Lindsay Mangum, NPR
Chart the pace of the presidential race.
Barack Obama's first appearance on the national stage came in 2004, when he awed Democrats at the party's national convention in Boston. At the time, he was the Democratic nominee for an open Senate seat in Illinois — an improbable nominee, at that.
Obama declared himself "part of the larger American story" and said "in no other country on Earth is my story even possible."
His story is, indeed, compelling: His white mother grew up in Kansas, his black father in a village in Kenya; they met and married in Hawaii. Obama became a community organizer and, later, a state legislator in racially divided Chicago. His victory in the 2004 Democratic Senate primary was considered a major upset. Only two years before, he challenged Rep. Bobby Rush (D-IL) in the Democratic primary and got clobbered. But when Obama spoke at the 2004 convention, many Democrats inside the hall and those watching on television saw Obama as the party's future.
Few, however, expected that future to come this fast. Since announcing his candidacy, Obama has given Democratic audiences the sense that he can rise above politics (and even race) and inspire hope. He has drawn huge crowds to his rallies. He has further cemented his standing as a viable candidate with his prodigious fundraising prowess. That his campaign kitty is comparable to Hillary Clinton's is especially impressive, considering the fact that the Clintons have been raising money for nearly two decades, while this is the first time on the national scene for Obama.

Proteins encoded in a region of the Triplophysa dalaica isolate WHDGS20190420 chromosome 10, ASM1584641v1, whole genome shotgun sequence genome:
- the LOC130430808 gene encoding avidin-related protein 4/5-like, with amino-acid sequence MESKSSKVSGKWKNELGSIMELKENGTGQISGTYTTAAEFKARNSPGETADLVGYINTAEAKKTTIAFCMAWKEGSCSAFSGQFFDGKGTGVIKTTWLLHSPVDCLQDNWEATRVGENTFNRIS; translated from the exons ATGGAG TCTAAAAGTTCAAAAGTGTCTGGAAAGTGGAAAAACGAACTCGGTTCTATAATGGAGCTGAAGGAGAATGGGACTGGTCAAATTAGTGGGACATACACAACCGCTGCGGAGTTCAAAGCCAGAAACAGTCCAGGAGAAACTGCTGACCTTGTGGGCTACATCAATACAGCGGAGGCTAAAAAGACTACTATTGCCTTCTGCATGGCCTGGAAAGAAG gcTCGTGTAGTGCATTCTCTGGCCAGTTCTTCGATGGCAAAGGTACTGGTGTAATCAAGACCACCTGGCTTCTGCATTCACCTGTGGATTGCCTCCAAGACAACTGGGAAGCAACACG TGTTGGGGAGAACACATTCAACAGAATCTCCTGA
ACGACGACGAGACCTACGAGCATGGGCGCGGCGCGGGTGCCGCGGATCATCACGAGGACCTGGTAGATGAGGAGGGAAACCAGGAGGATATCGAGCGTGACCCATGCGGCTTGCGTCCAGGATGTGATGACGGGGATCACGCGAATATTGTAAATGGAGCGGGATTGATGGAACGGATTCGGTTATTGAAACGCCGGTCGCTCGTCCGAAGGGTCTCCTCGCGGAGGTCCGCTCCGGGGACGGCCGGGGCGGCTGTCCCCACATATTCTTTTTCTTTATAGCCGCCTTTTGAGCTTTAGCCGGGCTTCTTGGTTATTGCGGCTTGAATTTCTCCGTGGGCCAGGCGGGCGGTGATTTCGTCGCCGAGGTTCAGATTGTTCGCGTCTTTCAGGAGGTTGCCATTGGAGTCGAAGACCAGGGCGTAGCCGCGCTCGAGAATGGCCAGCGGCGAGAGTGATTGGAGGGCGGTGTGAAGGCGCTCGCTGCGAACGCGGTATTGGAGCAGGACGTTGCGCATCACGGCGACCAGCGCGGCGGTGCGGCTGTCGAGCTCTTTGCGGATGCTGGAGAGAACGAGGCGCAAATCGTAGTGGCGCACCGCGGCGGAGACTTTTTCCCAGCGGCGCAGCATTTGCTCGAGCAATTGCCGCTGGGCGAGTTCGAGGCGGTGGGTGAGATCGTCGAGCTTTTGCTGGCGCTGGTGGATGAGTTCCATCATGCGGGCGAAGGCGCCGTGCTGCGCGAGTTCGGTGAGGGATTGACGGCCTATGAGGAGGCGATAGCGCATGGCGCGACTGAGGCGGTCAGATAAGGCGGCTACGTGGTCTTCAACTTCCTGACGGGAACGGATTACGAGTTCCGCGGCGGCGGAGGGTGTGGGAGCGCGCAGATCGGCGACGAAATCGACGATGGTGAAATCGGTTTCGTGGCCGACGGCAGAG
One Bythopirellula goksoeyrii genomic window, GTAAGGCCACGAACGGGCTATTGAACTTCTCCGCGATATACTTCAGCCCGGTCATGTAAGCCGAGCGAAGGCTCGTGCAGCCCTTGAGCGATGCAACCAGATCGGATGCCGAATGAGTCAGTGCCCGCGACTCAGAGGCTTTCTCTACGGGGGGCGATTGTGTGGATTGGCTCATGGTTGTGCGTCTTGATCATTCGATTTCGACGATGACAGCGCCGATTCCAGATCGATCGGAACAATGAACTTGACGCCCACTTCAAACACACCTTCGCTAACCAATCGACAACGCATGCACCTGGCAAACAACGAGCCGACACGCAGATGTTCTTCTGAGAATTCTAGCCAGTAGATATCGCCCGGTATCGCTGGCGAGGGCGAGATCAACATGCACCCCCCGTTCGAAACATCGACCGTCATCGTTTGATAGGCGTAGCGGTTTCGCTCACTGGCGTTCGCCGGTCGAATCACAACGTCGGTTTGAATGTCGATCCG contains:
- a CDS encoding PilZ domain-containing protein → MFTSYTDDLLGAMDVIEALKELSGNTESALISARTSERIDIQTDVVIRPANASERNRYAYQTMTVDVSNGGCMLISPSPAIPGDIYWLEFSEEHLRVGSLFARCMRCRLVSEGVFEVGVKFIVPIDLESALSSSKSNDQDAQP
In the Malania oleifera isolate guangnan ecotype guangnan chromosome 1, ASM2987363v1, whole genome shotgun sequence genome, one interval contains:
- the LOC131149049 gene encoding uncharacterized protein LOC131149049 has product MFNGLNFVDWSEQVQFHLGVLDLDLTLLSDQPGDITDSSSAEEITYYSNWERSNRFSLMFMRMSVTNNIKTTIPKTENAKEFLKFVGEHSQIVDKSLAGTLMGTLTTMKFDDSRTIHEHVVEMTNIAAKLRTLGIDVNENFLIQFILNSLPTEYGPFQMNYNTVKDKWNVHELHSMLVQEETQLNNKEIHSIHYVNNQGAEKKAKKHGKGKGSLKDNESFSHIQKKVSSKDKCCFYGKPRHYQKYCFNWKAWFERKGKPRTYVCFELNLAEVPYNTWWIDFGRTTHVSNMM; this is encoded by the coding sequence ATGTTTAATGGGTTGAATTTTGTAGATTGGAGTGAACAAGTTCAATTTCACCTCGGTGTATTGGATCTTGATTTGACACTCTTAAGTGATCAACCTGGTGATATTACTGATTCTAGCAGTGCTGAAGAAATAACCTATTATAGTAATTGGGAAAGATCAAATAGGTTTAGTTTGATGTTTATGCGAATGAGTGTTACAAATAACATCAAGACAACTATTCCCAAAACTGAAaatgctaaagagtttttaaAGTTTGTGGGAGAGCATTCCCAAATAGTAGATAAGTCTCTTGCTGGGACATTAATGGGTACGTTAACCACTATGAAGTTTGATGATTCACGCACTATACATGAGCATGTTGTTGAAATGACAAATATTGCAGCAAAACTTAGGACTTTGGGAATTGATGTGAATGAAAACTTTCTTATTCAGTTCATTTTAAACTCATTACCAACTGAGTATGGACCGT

One criticism Obama has faced is his comparatively thin elections resume; he is running for president having spent just two years in the Senate. He responds to that by saying that he has not picked up the bad habits of people who have been in Washington too long. And he points out that in 2002, while still a state legislator, he was publicly speaking out against invading Iraq at a time when Sens. Hillary Clinton, Chris Dodd, Joe Biden and then-Sen. John Edwards all voted to give President Bush the authorization to go to war. Those senators are now his rivals for the 2008 Democratic presidential nomination; all are now against the war.
Obama has been heralded widely as a "rock star." But as Howard Dean learned in 2003-04, early hype about a candidacy can certainly fade. Obama's staff has wisely managed to tamp down expectations of their candidate. But the nation has never had a serious African-American presidential candidate before, and the question of whether voters are ready to vote for one is not likely to be answered until the primaries and caucuses begin in January 2008.